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Marietas Eco-Discovery Tour

Published Apr 1, 2009 - (Updated Dec 3, 2012)


Featured in Vallarta Lifestyles Magazine, Winter/Spring 2009 issue.

Food, Fun, Ecology and Memories That Last a Lifetime

A veteran guest on various day cruise “party boats” around North America, I was ready for a change from that type of excursion, which often includes rowdy crowds, rushed itineraries and, frequently, unexpected charges in these alleged “all-inclusive” tours. So when I heard about Vallarta Adventures’ “Marietas Eco-Discovery Tour,” a true all-inclusive eco-adventure that includes bird watching and extended periods of snorkeling, sea kayaking and beaching at the picturesque Marietas Islands, I was eager to experience it myself.

In true Vallarta Adventures style, check-in was organized and efficient. By 9 am, our catamaran arrived from Nuevo Vallarta, and we were indulging in our breakfast before we had sailed out of the Marina. The menu included those delicious Mexican sweet breads I can’t resist, fresh fruit, juice, coffee and bottled water.

About 9:30, Kimi, our effervescent, bilingual and 100% loco cruise director, officially welcomed us and started the fun. Kimi introduced the crewmembers one at a time, and each came out and danced for us in his own style. Even veteran Captain Pancho came out to “shake his booty.” The efficient crew subsequently passed out snorkel gear to all who were interested.

The only activity with an additional charge was scuba diving. After the dive master met briefly with all divers onboard, Kimi followed with the snorkel briefing, articulately and humorously providing many valuable tips but concluding by sincerely stating, “The safety of guests is our main priority!”

We arrived at the Marietas by 10:45, and Kimi related fascinating facts about this UNESCO-protected ecological reserve. As we slowly cruised around the volcanic rock islands, we learned that they are home to 85 documented species of birds, including the rare Blue Footed Booby, as well as lizards, snakes, bats and even large rats that dive into the water to fish for their food. The limited vegetation on the islands includes a few species of grasses, cactus and a couple of palms.

The reef below the surface is filled with approximately 150 species of tropical fish and various other exotic creatures, including sea urchins, starfish, manta rays, seahorses and eels. Also living in these clear, aquamarine waters are four species of dolphins. And between the months of December and March, they are home to various species of whales, which use our calm bay as a breeding and birthing sanctuary.

Once Captain Pancho had us anchored, the snorkelers jumped into the water, guided by Christian on an interesting snorkel adventure. He emphasized a second time not to touch anything while underwater, since just brushing against coral causes it to die. It can take 100 years for coral to grow a couple of inches, so we need to be very respectful of the underwater ecosystem. While we were snorkeling, some guests stayed onboard or went sea kayaking, while others took a panga (motor boat) around the island to a beautiful, sandy, white beach. There was plenty of time to do any or all of the activities without feeling rushed.

A delicious and healthy buffet lunch was laid out onboard as the activities were winding down, which was enthusiastically enjoyed by everyone. On the way back to Vallarta, Kimi kept us entertained and the bar remained open.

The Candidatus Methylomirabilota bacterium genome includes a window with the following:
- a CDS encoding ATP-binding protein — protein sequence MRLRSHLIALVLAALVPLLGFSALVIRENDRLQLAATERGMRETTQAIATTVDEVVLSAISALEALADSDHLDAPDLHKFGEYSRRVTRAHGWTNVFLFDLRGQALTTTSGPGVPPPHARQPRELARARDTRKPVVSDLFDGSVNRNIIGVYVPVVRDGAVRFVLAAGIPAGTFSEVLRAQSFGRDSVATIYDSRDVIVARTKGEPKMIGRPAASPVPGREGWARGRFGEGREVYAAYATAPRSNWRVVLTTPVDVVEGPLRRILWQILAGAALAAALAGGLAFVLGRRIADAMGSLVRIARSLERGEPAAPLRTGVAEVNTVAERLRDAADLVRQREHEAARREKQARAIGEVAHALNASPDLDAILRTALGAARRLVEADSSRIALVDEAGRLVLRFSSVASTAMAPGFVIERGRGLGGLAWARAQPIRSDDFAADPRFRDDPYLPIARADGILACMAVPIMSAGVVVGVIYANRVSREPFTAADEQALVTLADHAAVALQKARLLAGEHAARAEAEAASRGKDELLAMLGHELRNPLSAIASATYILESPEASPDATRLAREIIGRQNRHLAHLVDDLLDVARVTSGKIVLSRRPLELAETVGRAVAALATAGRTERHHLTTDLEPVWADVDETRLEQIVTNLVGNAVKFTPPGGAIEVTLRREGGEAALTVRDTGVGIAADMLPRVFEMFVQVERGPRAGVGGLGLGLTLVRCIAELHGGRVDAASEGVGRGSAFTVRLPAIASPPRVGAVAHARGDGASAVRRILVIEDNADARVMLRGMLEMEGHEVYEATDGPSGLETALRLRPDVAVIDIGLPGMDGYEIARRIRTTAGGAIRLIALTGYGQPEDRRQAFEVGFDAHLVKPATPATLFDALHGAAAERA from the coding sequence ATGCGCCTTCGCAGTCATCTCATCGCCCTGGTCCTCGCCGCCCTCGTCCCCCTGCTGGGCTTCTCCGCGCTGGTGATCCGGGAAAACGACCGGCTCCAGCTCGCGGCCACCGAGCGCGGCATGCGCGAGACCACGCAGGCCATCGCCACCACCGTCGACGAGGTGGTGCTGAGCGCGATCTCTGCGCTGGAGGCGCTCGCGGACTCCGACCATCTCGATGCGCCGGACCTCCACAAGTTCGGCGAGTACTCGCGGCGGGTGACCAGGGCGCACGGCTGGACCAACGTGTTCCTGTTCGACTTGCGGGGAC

We arrived back in the marina before 4 pm, after a fabulous day both on and in the water. And that was supposed to be the end of this story, but I was intrigued to learn that after taking a pool diving lesson, one can do a shallow one-tank dive at the Marietas accompanied by a certified dive instructor. So …

The following Thursday, I met Gustavo at the Buenaventura Hotel for my pool lesson. He provided a thorough briefing, ensuring I understood everything. Once I was comfortable breathing and maneuvering underwater, he had me clear my mask while below the surface, take out my mouthpiece and then put it back in my mouth to clear it – scary but necessary training! We both felt confident that I was ready to transfer my skills to an ocean dive in the company of trained professionals.

Three days later, I returned to the Marietas. There were six of us onboard who were new to diving and anticipating our first dive accompanied by our excellent dive master, Oswaldo. At one point during our first few minutes underwater, I almost chickened out, but took a deep breath and continued on with the group. And that’s when I fell in love with diving!

The sights were spectacular, and I felt very safe with Oswaldo and my dive buddy, Vanya, who both were continually checking to make sure I was okay. We saw so many amazing sights! I even spied a Spotted Snake Eel, which seemed more scared of me than I was of him, to my relief. Our group did well for novices, so we explored underwater for 45 minutes at a depth of about 35 feet.

We were all exhilarated, proud and thirsty when we returned onboard, and Jose was waiting behind the bar with cold water and, of course, icy adult beverages. It was time to celebrate, and I decided at that moment to continue with my training and become a certified diver. And if I can do it, anyone can!

So, whether it’s bird watching, diving, snorkeling, kayaking, visiting a virgin beach or simply enjoying a completely all-inclusive day on the water, being pampered at every step, the Vallarta Adventures Eco-Discovery Tour is an excellent way to really “sea” Vallarta! www.vallarta-adventures.com.

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